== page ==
Last year, NewsBusters noted how the networks always added the “Republican” label to GOP politicians caught in sex scandals, but not Democrats; with their coverage of the Ensign scandal this morning, the networks are maintaining their perfectly slanted approach.
ABC News didn’t use any labels such as liberal or progressive to describe Judge Sonia Sotomayor during its Tuesday morning coverage of her nomination to the Supreme Court. On the other hand, when President Bush nominated Justice Samuel Alito to the high court in 2005, the network’s correspondents repeatedly used the conservative label to describe the nominee.
During the first segment of the 7 am hour of Good Morning America, before Sotomayor’s name emerged, This Week anchor George Stephanopoulos summarized who was on President Obama’s short list for the court nomination, including Sotomayor, describing the former or current occupations they have, but no ideological descriptions. When anchor Diane Sawyer asked about “what kind of fight is the White House anticipating” from Republicans in the Senate and “how do they plan to deal with it,” Stephanopoulos further explained that “Republicans and conservatives have already prepared dossiers on all three of the top candidates....I’ve talked to several Republicans in the Senate about this -- that the chances they’re going to defeat President Obama’s nominee are very, very low. The bar they’re trying to set -- they’re trying to have a debate over the future of the court, over the ideological direction of the court.” But he never mentioned Sotomayor’s judicial philosophy or political leaning.
A night after the CBS Evening News ignored CIA Director Leon Panetta's rebuke of House Speaker Nancy Pelosi, Saturday's newscast continued the blackout as anchor Jeff Glor only mentioned Pelosi in setting up a question by explaining she “put herself in a very awkward position” when “she said the CIA lied to her or misled her about water-boarding,” before he asked Time magazine veteran John Dickerson: “Is this something that's over for the Speaker now or does this continue?”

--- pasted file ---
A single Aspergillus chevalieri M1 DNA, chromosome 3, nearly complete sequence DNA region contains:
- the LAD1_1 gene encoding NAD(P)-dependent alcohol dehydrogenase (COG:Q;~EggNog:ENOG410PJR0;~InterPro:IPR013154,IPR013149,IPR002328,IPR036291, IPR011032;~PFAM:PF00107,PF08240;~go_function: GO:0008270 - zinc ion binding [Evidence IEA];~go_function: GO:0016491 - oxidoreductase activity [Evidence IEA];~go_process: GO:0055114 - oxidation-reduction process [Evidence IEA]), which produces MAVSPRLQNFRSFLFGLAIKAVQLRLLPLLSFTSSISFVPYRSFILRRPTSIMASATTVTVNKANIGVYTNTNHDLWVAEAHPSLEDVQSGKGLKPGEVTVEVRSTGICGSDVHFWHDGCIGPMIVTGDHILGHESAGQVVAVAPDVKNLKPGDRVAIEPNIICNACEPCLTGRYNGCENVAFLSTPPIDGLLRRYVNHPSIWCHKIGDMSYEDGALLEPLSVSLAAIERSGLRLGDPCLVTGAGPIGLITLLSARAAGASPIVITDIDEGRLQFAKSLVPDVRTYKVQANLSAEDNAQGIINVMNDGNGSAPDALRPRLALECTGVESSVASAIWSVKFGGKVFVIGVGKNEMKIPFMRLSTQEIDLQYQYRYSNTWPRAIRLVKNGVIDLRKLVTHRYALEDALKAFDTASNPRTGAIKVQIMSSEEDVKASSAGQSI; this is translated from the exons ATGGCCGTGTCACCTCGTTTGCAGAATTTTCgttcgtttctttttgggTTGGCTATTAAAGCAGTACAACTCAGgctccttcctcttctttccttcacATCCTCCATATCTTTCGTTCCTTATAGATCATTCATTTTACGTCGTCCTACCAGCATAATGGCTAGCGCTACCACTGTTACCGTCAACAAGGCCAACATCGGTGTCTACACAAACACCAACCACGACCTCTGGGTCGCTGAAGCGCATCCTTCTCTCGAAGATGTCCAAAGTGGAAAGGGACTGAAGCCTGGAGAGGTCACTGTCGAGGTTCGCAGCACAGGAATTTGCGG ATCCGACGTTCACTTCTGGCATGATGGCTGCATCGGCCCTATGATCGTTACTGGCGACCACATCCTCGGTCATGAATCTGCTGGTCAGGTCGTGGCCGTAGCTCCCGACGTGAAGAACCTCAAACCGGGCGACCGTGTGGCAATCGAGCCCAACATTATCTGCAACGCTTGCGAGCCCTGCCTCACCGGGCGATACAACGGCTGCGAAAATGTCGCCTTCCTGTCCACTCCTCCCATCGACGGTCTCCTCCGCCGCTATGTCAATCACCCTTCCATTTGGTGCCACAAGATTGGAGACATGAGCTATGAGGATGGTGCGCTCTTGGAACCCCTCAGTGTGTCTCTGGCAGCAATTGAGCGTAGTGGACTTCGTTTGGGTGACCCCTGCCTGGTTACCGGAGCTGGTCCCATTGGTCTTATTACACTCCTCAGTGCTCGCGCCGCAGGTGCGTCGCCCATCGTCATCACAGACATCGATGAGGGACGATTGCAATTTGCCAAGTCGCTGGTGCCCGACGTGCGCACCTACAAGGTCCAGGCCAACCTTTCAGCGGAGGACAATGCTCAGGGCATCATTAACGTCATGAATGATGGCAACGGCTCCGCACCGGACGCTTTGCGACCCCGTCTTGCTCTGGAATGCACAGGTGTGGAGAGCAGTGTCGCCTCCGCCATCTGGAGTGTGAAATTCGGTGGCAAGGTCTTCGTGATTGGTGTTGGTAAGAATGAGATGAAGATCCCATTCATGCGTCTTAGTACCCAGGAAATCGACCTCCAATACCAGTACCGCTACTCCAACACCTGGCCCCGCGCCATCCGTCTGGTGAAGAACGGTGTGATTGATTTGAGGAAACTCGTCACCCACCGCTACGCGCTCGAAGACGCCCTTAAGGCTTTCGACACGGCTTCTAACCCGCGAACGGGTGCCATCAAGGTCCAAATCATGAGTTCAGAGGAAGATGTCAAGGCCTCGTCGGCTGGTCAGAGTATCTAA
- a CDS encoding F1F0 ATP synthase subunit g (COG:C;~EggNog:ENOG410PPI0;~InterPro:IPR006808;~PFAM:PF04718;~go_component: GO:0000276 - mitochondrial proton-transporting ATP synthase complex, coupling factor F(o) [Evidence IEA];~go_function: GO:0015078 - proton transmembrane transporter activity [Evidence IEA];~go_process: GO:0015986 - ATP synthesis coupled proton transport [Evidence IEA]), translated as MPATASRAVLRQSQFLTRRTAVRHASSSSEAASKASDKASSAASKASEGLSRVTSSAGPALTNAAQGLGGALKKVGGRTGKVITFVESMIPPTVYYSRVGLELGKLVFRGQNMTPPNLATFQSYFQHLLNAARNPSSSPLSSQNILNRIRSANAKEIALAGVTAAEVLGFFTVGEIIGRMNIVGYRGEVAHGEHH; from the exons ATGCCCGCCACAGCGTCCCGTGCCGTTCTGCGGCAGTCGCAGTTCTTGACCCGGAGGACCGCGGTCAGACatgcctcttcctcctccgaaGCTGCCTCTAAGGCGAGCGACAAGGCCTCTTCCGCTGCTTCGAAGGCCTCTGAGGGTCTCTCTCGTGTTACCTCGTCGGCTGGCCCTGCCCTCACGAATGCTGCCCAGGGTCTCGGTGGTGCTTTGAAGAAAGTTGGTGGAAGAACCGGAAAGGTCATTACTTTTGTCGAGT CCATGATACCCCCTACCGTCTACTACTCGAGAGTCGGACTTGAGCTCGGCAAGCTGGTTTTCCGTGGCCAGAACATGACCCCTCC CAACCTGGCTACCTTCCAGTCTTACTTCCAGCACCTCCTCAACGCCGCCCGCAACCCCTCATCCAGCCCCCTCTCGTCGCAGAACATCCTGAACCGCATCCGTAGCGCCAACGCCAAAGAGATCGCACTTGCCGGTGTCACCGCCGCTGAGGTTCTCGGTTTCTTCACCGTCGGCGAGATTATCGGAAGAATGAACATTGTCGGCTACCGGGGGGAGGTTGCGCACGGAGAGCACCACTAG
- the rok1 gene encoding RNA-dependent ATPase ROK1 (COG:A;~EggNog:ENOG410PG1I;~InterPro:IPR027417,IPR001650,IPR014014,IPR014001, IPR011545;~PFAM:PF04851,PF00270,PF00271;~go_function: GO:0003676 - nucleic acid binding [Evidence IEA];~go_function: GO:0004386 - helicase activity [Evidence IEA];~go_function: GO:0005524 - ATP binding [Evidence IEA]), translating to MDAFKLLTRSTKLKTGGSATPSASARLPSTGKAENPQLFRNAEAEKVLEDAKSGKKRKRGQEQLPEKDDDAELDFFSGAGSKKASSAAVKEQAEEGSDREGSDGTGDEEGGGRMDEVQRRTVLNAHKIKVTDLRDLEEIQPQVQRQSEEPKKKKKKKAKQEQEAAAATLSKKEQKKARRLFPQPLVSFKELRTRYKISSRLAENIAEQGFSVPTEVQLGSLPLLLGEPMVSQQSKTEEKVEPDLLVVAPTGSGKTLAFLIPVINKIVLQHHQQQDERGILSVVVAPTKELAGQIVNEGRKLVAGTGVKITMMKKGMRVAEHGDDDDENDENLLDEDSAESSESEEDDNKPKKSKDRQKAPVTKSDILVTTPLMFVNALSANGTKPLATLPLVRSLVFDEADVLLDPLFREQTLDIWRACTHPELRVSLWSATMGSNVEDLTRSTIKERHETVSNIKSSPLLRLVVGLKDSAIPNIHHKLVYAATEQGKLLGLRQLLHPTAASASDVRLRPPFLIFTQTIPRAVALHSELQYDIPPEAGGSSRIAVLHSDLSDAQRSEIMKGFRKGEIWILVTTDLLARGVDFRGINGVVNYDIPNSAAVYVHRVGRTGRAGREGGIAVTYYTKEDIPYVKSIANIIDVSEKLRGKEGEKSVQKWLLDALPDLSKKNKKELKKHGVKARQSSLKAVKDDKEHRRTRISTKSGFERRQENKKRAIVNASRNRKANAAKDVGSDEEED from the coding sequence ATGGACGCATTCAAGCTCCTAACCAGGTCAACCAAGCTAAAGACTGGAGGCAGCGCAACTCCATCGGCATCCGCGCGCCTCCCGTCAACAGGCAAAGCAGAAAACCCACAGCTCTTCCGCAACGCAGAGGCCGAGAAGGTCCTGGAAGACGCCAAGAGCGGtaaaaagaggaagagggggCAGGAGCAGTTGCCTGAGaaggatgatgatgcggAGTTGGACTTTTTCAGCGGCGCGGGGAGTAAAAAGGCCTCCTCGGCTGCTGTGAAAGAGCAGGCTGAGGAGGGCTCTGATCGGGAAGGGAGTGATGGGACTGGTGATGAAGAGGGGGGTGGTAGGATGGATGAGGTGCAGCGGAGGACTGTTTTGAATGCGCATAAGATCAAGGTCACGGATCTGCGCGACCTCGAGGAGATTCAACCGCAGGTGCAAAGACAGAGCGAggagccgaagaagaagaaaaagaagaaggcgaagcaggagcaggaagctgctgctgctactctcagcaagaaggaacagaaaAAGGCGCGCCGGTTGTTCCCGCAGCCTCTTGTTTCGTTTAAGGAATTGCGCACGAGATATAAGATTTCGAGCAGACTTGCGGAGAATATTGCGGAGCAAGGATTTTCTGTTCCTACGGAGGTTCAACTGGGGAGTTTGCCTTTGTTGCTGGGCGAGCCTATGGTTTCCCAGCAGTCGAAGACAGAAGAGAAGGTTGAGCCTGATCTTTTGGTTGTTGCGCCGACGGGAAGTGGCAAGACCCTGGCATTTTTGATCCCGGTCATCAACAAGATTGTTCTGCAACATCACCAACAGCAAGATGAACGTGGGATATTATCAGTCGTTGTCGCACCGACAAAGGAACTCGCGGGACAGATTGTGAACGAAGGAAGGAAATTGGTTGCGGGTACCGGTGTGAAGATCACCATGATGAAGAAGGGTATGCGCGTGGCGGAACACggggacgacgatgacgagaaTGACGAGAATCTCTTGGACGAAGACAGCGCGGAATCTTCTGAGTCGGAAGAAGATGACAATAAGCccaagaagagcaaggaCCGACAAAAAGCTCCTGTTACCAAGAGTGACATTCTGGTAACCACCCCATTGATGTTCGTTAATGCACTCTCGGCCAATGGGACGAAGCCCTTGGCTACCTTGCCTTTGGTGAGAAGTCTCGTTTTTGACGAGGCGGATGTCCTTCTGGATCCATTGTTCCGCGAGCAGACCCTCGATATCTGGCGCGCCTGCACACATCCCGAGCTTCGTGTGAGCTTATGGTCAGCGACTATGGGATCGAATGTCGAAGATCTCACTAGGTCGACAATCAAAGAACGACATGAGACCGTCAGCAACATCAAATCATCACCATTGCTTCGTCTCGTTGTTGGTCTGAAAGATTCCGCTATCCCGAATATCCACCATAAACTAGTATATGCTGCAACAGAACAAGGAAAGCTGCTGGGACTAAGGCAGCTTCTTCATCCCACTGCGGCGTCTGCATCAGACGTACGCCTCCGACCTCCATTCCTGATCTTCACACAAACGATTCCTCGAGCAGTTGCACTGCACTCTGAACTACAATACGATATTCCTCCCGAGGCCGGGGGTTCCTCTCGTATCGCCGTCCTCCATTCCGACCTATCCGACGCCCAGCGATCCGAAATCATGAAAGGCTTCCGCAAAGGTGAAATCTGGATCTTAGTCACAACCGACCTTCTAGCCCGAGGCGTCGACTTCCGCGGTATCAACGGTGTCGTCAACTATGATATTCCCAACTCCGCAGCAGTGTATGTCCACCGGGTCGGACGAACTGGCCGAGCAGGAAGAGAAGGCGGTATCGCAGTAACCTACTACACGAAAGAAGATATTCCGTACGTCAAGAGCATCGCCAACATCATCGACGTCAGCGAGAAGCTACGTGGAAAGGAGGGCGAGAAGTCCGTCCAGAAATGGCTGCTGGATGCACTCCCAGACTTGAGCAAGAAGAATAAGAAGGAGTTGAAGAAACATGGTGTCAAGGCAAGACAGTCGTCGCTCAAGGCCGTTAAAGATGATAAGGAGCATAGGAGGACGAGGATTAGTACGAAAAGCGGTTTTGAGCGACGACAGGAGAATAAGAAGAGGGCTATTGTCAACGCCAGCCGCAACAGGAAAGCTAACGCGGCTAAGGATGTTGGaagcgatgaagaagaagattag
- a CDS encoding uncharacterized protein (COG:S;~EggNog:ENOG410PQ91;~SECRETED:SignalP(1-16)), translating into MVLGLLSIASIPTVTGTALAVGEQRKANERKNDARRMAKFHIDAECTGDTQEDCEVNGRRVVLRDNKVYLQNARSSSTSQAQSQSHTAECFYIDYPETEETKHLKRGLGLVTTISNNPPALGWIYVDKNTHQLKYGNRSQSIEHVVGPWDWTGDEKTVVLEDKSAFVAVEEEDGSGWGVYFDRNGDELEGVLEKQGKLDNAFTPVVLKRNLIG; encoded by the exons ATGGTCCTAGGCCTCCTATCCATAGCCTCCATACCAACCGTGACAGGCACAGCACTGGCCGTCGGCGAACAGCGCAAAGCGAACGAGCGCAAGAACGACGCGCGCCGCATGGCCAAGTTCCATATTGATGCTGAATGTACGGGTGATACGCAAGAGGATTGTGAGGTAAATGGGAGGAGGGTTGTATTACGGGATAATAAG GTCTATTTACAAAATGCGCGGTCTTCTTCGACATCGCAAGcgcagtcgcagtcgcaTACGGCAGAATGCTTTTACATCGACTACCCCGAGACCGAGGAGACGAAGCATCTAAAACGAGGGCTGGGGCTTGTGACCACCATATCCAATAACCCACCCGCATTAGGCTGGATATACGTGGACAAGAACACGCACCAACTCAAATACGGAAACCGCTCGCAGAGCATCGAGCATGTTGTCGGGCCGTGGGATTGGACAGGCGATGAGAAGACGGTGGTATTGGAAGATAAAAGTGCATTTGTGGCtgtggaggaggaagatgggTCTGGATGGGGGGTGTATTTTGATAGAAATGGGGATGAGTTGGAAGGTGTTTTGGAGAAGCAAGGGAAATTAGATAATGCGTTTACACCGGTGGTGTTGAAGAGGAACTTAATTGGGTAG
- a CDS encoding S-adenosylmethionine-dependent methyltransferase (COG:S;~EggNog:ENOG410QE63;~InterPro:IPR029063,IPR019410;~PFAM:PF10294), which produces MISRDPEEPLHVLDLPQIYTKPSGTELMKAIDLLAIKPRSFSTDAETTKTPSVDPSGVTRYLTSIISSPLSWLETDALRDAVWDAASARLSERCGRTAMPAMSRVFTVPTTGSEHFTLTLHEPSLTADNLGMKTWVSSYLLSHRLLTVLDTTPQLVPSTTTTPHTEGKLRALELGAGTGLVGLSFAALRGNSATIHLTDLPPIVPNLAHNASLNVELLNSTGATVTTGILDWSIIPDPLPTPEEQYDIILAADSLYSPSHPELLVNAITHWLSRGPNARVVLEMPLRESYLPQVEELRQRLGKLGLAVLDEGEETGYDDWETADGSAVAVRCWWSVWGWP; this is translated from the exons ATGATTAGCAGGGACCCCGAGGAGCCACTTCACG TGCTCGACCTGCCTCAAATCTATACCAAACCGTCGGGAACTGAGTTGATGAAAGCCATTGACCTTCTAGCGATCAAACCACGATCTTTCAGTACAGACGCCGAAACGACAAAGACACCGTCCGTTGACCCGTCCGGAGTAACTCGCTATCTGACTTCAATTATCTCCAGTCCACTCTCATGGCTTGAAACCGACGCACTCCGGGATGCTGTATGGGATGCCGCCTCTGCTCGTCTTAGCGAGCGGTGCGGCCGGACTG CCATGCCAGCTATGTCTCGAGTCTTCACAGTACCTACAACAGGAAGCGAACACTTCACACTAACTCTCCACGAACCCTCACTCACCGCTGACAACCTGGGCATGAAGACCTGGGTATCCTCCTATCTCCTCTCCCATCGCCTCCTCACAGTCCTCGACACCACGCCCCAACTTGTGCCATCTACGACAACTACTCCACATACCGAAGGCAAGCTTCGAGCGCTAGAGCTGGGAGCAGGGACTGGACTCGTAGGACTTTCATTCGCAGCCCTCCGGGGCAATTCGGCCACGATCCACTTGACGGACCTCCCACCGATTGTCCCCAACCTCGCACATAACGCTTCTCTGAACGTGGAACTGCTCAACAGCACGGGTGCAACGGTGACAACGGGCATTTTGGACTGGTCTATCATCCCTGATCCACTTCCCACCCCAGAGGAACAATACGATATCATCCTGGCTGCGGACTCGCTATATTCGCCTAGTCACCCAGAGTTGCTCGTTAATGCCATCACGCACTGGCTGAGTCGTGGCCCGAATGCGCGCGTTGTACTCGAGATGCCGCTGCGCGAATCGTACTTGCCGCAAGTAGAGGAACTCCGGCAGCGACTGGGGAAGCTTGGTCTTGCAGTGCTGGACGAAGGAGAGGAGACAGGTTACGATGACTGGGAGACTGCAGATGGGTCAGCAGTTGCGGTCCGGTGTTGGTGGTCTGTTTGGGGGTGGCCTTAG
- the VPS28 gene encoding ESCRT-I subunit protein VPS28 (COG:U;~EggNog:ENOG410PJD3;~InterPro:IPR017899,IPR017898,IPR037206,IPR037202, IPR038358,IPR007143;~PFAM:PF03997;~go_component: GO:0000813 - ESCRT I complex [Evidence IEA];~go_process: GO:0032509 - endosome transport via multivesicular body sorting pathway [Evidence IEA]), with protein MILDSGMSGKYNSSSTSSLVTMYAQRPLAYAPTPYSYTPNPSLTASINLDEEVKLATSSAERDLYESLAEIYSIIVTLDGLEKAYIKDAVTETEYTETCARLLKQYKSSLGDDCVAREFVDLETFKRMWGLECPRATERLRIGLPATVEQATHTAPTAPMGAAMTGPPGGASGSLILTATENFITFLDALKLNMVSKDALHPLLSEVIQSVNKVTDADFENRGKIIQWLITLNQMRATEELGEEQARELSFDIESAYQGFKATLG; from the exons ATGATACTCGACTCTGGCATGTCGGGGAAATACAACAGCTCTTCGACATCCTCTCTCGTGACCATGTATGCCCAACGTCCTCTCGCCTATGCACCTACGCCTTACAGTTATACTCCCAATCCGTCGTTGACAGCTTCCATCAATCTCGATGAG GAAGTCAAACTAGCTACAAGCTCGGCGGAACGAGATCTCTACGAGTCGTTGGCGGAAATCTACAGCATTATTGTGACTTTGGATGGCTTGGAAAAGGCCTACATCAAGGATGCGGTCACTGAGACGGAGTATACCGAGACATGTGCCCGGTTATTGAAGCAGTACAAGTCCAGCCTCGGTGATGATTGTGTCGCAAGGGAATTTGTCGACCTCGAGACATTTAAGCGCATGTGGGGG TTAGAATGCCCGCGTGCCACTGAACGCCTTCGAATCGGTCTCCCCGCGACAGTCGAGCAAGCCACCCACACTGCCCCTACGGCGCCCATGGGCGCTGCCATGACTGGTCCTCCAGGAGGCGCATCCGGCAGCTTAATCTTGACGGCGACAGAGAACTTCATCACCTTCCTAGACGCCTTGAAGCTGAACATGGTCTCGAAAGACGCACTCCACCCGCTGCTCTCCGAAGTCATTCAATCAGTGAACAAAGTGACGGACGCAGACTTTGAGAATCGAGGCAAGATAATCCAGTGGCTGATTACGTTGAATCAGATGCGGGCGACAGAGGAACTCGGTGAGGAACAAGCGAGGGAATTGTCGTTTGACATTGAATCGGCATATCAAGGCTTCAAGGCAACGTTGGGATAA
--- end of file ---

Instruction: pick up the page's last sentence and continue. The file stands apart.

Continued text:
Though the whole topic is apparently already over for CBS News, Dickerson maintained “it's not over for the Speaker” as he proceeded to empathize with her plight by suggesting she's “got to hope another issue...blows her off the front pages” and that “when Congress goes home for their recesses that somehow she gets out of the news cycle because she's still in a fix.” But not one that interests CBS News.
Nor NBC, which like ABC on Saturday night, didn't utter Pelosi's name – possibly because all three evening newscasts were so exited about what they made their lead stories: President Obama naming Utah's Republican Governor, Jon Huntsman, ambassador to China. “A political masterstroke” declared ABC's George Stephanopoulos on World News in repeating the same phrase applied moments earlier by reporter Jonathan Karl. Stephanopoulos even managed to get in a dig at conservatives as he hailed the pick as “one more sign that this is a party [Republican] where the reformers -- the moderates -- are looking for an exit.”